Does River's turn over like lakes

Discussion in 'MISSOURI RIVERS TALK' started by jayriverrat, Oct 4, 2005.

  1. jayriverrat

    jayriverrat New Member

    Messages:
    14
    State:
    Arnold, MO
    Hey Guy's this might be a crazy or stupid question, but I really don't know the answer, Does River's turn over like lakes do and when do you think they do if they do? so if anyone knows please let me know.

    Jason
     
  2. Gator

    Gator New Member

    Messages:
    1,116
    State:
    Ludowici GA
    First off there is no such thing as a stupid question unless I ask it that is….LOL but to be honest with you I really don’t know for sure. But, I would think that because the water is always moving on a river that it would not turn over like a lake. But, now remember I don’t know for sure.
     

  3. quadman

    quadman New Member

    Messages:
    98
    State:
    Danville, Virginia
    I would have to agree with Gator. It would seem that the constantly moving water would keep it from doing it. I have heard that anyway but who knows.
     
  4. Kittyhunter

    Kittyhunter New Member

    Messages:
    291
    State:
    Princeton, NC
    OK this might be a stupid question. What the heck are y'all talking about "turning over"?
     
  5. Gator

    Gator New Member

    Messages:
    1,116
    State:
    Ludowici GA
    It is when colder water rises and the warmer water sinks or vise-a-versa.
     
  6. crazy

    crazy New Member

    Messages:
    2,090
    State:
    Kansas CIty, MO
    Nope rivers don't turn over nor do they have a thermocline.
     
  7. Gator

    Gator New Member

    Messages:
    1,116
    State:
    Ludowici GA
    Thanks crazy I was not sure, but did not know that about the thermocline. That’s good to know.
     
  8. Kittyhunter

    Kittyhunter New Member

    Messages:
    291
    State:
    Princeton, NC
    Never heard of that.
     
  9. crazy

    crazy New Member

    Messages:
    2,090
    State:
    Kansas CIty, MO
    After thinking about the thermocline some more I’m not so sure. I guess if it's a real slow moving river like almost a lake. There could be? Basically the thermocline is the separation of warm and cold water kind of like layers of sheets on a bed. So a thermocline would have a different temperature up top then at the bottom of the lake. But with a river you have the current mixing top layer of water with the bottom layer of water making it the same temperature from top to bottom. Since the water is cycling like this from top to bottom it also makes sure there is oxygen from top to bottom. Just like a pump in your aquarium cycling the water. This would also cause it to not turn over. Anyone jump in and correct me if I’m wrong here. :)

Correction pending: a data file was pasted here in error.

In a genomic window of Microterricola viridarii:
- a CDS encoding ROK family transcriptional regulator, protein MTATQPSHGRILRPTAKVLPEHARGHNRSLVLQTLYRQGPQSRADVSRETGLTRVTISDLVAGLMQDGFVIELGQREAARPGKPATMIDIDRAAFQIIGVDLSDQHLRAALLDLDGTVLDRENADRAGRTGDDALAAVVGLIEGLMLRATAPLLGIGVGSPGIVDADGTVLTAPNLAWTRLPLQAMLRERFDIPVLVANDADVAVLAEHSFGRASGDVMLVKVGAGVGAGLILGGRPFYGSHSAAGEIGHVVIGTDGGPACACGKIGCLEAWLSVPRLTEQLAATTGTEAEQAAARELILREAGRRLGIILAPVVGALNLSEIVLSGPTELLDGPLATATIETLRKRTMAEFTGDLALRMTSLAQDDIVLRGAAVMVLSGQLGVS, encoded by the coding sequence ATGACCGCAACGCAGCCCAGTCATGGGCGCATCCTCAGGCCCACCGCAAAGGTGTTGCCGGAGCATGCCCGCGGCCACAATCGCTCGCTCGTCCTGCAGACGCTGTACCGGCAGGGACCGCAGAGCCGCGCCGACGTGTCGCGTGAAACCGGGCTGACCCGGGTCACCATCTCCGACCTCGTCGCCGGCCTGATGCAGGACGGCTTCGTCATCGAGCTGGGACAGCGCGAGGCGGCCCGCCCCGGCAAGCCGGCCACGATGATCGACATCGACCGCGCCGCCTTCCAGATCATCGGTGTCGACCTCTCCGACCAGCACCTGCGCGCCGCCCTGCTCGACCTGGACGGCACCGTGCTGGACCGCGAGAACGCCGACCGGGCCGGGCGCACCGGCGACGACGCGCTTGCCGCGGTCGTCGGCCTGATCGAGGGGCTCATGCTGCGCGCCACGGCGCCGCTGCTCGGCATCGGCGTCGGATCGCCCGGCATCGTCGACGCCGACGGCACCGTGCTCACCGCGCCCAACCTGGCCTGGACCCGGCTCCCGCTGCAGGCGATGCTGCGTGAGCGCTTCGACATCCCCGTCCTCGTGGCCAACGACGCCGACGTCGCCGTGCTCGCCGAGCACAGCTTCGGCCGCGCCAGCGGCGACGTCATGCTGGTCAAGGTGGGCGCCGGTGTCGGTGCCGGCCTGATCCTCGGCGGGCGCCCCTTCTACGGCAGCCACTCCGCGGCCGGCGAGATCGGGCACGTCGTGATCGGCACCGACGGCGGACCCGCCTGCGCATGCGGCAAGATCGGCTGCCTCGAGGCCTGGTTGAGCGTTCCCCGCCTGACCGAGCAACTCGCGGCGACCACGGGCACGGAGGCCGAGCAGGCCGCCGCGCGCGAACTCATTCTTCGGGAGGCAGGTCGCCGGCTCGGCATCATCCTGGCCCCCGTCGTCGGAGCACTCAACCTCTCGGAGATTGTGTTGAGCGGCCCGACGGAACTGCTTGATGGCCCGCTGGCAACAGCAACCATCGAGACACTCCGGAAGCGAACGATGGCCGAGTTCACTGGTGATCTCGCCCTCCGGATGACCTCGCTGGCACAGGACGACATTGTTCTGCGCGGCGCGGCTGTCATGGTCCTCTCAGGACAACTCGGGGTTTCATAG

10. fishingbuddy4

    fishingbuddy4 New Member

    Messages:
    1,564
    State:
    Warner Rob ga
    There was a study done about five years ago on catfishing and the thermocline,the study found out that rivers like the ohio river and some rivers that have dams and locks that slow the water down to a craw do turn over ,but rivers like the mo. that ussally run about 100000cfs keep the water temp about the same from top to bottom never turn over.
     
  11. crazy

    crazy New Member

    Messages:
    2,090
    State:
    Kansas CIty, MO
    Wow 100,000 I'm glad I live north of there it's running about 58,000cfs's here right now. Thanks fishingbuddy, I was wondering about the real slow moving rivers we have out east. You would think though that the under water currents would help prevent this. Most the hard information I could find on this matter related to where rivers dumped into the ocean.
     
  12. gofish

    gofish New Member

    Messages:
    658
    State:
    Greenville MS
    Water is most dense at about 4-5* C (about 39* F). Cooler water will fall and warmer water will rise. During the summer, the water temperature at the surface will be warmer than water at the bottom. As fall approaches, the surface temperatures cool and eventually become colder than the water at the bottom. This causes the surface water to sink and the lower water to rise. This is known as Fall Turnover.

    There is an excellent explanation of this here: http://www.conservation.state.mo.us/fish/ponds/laketurn/

    I do not believe that constantly flowing rivers would experience turnover as such. I think that rivers are in a constant state of turnover or turmoil.